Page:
Tag: Civil Rights

Civil Rights Icon Fannie Lou Hamer Biopic to be Scripted by “Remember The Titans” Writer Gregory Allen Howard

Fannie Lou Hamer (photo via powerpacplus.org)

by Mike Fleming Jr. via deadline.com

Remember the Titans scribe Gregory Allen Howard has teamed with Chris Columbus1492 production company to tell the story of Fannie Lou Hamer, a sharecropper with a sixth-grade education who became an important voting-rights advocate and founded the first integrated political party in the South in mid-’60s Mississippi.

Hamer grew up in a family of 20 kids and picked cotton for most of her life. After going to a doctor to have a tumor removed, she discovered she was given a hysterectomy at age 47 by a white doctor, without her consent, because of a movement by the state to sterilize women to reduce the number of poor blacks in Mississippi.

Hamer became a Civil Rights activist, surviving assassination attempts

Gregory Allen Howard (photo via deadline.com)

and a near-fatal beating to get her moment at the Democratic National Convention, where she challenged President Lyndon B. Johnson in 1968 with her legendary, “Is This America?” speech.

While LBJ hastily called a ruse press conference in the hope of diverting attention away from her speech, Hamer’s powerful words were widely broadcast and reverberated around the world. Howard, who studied Hamer’s accomplishments as a college student, has long been obsessed with bringing her story to the screen. Hamer died in 1977.

To read more, go to: Civil Rights Icon Fannie Lou Hamer Movie; Gregory Allen Howard script | Deadline

PBS to Air Documentary on Iconic Civil Rights Leader John Lewis this February

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Congressman John Lewis (photo via eurweb.com)

article by Ny Magee via eurweb.com

Georgia congressman John Lewis is finally getting what many believe to be the TV treatment he deserves. The civil rights icon is the focus of a forthcoming new documentary set to air on PBS.

Get In The Way: The Journey of John Lewis” aims to tell the story of the civil rights pioneer, who led a 26-hour sit-in for gun control, marched with Dr. King, challenged political houses and continues to fight for human rights, per Jetmag.com.

According to the film’s website, it offers a “highly personalized narrative of an epic chapter in U.S. history.”  The biographical documentary will air on PBS as part of the network’s Black History Month programming.

“He is the moving, roaring protector of the rights afforded to every person in this nation. Get in the Way arrives at the perfect time,” actress and activist Alfre Woodard is quoted as saying in the documentary highlights.

“Get In The Way” airs on Feb. 10.

To read full article, go to: http://www.eurweb.com/2017/01/john-lewis-pbs-air-documentary-iconic-civil-rights-leader/#

Jesse Williams’ BET Humanitarian Award Speech Was EVERYTHING – Clutch Magazine

BET Humanitarian Award recipient Jesse Williams (photo via clutchmagonline.com)

article via clutchmageonline.com

Actor, activist and entrepreneur Jesse Williams was honored at Sunday night’s BET Awards, and his acceptance speech was everything!The  Advancement Project board member not only gave an emotionally charged speech, but also dedicated his award to his fellow organizers.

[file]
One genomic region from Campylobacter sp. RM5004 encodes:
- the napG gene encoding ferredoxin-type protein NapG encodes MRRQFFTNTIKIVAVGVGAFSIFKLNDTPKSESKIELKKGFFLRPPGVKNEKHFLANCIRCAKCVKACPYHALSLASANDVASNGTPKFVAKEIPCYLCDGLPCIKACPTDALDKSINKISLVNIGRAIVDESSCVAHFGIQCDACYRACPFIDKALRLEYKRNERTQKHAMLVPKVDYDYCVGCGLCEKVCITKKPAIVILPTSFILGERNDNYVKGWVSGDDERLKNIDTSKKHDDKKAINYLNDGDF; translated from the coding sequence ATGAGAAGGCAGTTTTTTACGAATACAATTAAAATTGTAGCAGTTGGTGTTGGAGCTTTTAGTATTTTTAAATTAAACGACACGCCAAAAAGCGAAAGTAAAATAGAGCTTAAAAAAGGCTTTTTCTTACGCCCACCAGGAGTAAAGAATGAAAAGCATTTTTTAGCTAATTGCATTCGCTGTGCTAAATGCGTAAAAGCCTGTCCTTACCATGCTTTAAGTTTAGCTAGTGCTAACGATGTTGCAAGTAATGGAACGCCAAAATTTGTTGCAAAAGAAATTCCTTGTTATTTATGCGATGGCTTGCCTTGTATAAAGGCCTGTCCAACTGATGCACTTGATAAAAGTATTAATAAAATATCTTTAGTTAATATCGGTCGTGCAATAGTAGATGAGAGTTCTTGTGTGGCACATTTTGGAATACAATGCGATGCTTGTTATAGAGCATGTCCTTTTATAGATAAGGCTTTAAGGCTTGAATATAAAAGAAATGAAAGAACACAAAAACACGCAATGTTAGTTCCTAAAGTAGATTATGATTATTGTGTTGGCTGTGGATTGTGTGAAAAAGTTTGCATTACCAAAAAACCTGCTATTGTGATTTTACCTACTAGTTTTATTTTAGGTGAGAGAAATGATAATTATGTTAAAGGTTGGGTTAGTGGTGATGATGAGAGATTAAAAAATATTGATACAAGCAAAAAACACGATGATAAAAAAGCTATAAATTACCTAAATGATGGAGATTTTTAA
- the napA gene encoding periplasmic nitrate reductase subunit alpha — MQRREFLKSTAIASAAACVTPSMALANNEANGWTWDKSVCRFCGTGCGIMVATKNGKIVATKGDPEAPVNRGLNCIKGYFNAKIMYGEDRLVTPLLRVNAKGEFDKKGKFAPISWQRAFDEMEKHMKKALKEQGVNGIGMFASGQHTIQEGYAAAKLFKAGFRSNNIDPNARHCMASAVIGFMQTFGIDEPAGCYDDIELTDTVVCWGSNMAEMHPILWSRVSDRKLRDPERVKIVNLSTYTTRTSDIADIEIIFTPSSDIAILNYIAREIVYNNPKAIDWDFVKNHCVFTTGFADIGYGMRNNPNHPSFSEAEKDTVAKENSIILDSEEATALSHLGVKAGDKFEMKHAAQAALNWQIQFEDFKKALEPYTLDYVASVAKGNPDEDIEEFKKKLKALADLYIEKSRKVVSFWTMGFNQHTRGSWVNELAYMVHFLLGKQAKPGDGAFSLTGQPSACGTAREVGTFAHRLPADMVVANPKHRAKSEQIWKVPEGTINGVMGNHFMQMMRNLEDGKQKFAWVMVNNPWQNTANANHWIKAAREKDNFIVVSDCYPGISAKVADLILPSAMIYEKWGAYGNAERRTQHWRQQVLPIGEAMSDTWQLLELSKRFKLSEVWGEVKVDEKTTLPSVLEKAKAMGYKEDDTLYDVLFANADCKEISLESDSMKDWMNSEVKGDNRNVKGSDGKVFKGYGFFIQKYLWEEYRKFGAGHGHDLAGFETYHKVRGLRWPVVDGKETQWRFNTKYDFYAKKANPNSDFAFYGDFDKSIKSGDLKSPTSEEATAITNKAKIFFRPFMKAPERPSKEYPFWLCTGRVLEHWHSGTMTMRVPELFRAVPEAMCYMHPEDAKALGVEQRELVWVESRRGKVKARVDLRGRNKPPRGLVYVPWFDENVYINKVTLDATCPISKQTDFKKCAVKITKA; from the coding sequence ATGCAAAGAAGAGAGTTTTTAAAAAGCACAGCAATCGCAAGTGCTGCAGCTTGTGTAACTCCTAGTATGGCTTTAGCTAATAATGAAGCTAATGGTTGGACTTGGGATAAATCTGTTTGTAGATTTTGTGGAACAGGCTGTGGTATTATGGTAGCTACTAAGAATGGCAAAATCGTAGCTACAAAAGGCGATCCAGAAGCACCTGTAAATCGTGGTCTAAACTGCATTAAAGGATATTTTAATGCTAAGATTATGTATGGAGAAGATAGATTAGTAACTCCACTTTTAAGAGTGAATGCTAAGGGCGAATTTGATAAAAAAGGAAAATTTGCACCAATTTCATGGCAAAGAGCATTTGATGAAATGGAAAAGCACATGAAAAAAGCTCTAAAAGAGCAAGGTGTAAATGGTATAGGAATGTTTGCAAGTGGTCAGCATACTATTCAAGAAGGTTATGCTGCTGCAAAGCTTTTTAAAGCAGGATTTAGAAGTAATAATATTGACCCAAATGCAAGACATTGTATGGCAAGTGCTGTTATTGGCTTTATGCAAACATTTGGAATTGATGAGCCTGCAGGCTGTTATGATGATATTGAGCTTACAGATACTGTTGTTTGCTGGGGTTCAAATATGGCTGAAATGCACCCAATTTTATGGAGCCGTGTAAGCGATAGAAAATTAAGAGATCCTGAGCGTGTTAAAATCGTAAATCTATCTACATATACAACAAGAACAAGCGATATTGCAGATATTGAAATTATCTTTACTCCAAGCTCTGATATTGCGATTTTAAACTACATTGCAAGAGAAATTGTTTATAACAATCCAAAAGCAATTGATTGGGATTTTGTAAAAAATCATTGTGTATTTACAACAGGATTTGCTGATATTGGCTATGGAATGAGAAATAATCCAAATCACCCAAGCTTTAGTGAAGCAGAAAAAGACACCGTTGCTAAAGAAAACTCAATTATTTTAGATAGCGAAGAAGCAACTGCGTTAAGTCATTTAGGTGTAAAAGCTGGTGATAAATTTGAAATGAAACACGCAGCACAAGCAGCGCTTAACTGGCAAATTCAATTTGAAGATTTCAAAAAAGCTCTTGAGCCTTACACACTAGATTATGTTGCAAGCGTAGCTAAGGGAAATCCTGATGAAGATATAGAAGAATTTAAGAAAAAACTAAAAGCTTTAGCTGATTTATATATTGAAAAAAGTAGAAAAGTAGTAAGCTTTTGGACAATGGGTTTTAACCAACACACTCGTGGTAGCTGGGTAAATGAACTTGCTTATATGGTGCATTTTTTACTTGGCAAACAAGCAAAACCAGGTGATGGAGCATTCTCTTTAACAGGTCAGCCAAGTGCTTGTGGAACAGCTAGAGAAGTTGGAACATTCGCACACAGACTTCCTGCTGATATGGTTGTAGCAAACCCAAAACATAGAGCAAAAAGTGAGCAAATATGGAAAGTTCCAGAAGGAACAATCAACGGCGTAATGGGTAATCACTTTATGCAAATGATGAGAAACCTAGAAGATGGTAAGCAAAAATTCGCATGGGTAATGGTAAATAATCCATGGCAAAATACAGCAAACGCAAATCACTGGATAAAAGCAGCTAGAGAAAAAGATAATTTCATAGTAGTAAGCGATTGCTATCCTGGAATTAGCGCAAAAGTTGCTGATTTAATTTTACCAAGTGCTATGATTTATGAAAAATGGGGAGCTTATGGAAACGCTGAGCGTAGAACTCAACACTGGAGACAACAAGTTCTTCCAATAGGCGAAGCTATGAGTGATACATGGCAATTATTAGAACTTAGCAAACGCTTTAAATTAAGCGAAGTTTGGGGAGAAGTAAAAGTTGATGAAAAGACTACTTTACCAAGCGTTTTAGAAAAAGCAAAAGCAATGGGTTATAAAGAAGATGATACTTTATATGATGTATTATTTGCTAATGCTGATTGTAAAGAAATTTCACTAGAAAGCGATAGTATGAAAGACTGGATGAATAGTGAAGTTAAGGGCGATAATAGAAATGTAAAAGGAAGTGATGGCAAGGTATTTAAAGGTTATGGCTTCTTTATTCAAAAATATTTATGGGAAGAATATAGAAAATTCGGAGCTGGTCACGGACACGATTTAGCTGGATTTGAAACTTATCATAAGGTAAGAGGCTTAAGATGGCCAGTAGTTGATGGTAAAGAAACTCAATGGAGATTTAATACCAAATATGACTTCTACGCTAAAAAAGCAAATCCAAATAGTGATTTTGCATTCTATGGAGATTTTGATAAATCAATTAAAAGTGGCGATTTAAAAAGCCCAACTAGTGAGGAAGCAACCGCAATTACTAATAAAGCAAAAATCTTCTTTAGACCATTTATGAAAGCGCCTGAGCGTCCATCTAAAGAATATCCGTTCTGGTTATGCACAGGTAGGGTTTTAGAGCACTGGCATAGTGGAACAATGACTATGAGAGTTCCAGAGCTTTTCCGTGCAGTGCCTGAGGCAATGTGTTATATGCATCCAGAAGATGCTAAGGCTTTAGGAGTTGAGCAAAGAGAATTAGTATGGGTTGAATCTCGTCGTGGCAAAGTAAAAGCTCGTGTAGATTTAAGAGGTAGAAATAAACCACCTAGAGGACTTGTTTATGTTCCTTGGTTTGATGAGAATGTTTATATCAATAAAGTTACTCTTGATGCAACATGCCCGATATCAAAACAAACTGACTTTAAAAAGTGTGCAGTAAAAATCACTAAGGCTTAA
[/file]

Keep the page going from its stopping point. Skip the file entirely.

“This is for the real organizers all over the country. The activists, the civil rights attorneys, the struggling parents, the families, the teachers of students that are realizing that a system built to divide and impoverish and destroy us cannot stand if we do,” said Williams, who linked arms with Ferguson activists in the wake of Michael Brown’s death in the fall of 2014 and executive-produced Stay Woke, a documentary which traced the evolution of the Black Lives Matter movement and debuted on BET in May.

To see video of his speech, click here: http://www.bet.com/video/betawards/2016/acceptance-speeches/jesse-williams-receives-humanitarian-award.html

Williams also paid homage to black women, who are often times the unsung heroes of the movement.“Black women who have spent their lifetimes dedicated to nurturing everyone before themselves.” “We can and will do better for you,” he said.  Williams reminded attendees to remember those who died and why we’re still fighting to make people understand that black lives do matter. And he also spoke a word about the culture vultures.

Source: Jesse Williams’ BET Humanitarian Award Speech Was EVERYTHING – Clutch Magazine

U.S Supreme Court Rules Georgia Prosecutors Violated Constitution’s “Equal Protection” Clause by Rejecting Black Jurors in Murder Case

SCOTUS building (photo via wikipedia.com)
SCOTUS building (photo via wikipedia.com)

article by Lori Lakin Hutcherson (follow @lakinhutcherson)

WASHINGTON, D.C. – In a 7-1 decision issued today, the Supreme Court of the United States held in Foster v. Chapman, No. 14-8349, that Butts County, Georgia prosecutors violated the Equal Protection Clause of the United States Constitution by rejecting two prospective African-American jurors because of their race in the capital murder trial of  Timothy Foster, an African-American man who was convicted of capital murder in 1987 by an all-white jury.

Chief Justice Roberts’ majority opinion, which was joined by five of his colleagues, cited several pieces of evidence from the prosecutors’ files that supported the Court’s conclusion, including the first five names of a “Definite NO” list of six prospective jurors containing the only five African-Americans in the jury pool; multiple documents that identified the African-American prospective jurors by their race; and notes with “N” for “no” appearing next to the names of all the African-American members of the jury pool.